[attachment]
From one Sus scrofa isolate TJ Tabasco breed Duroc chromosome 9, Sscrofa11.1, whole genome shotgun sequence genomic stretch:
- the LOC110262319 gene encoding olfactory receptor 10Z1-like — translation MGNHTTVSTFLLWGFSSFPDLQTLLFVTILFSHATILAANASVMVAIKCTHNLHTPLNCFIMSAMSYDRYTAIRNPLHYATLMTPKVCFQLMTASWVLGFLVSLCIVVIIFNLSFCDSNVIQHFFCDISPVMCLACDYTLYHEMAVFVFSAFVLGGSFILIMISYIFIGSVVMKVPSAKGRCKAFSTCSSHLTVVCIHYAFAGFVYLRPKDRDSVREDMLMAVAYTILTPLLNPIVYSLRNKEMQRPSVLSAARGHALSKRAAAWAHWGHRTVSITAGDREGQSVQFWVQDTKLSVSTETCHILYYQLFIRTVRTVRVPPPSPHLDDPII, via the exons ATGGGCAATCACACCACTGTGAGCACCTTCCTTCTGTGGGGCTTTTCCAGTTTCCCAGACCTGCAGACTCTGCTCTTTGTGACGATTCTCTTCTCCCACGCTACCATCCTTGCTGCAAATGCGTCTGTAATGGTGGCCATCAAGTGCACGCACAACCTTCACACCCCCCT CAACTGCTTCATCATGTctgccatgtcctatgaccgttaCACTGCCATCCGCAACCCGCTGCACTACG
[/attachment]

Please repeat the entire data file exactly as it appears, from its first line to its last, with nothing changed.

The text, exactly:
From one Sus scrofa isolate TJ Tabasco breed Duroc chromosome 9, Sscrofa11.1, whole genome shotgun sequence genomic stretch:
- the LOC110262319 gene encoding olfactory receptor 10Z1-like — translation MGNHTTVSTFLLWGFSSFPDLQTLLFVTILFSHATILAANASVMVAIKCTHNLHTPLNCFIMSAMSYDRYTAIRNPLHYATLMTPKVCFQLMTASWVLGFLVSLCIVVIIFNLSFCDSNVIQHFFCDISPVMCLACDYTLYHEMAVFVFSAFVLGGSFILIMISYIFIGSVVMKVPSAKGRCKAFSTCSSHLTVVCIHYAFAGFVYLRPKDRDSVREDMLMAVAYTILTPLLNPIVYSLRNKEMQRPSVLSAARGHALSKRAAAWAHWGHRTVSITAGDREGQSVQFWVQDTKLSVSTETCHILYYQLFIRTVRTVRVPPPSPHLDDPII, via the exons ATGGGCAATCACACCACTGTGAGCACCTTCCTTCTGTGGGGCTTTTCCAGTTTCCCAGACCTGCAGACTCTGCTCTTTGTGACGATTCTCTTCTCCCACGCTACCATCCTTGCTGCAAATGCGTCTGTAATGGTGGCCATCAAGTGCACGCACAACCTTCACACCCCCCT CAACTGCTTCATCATGTctgccatgtcctatgaccgttaCACTGCCATCCGCAACCCGCTGCACTACG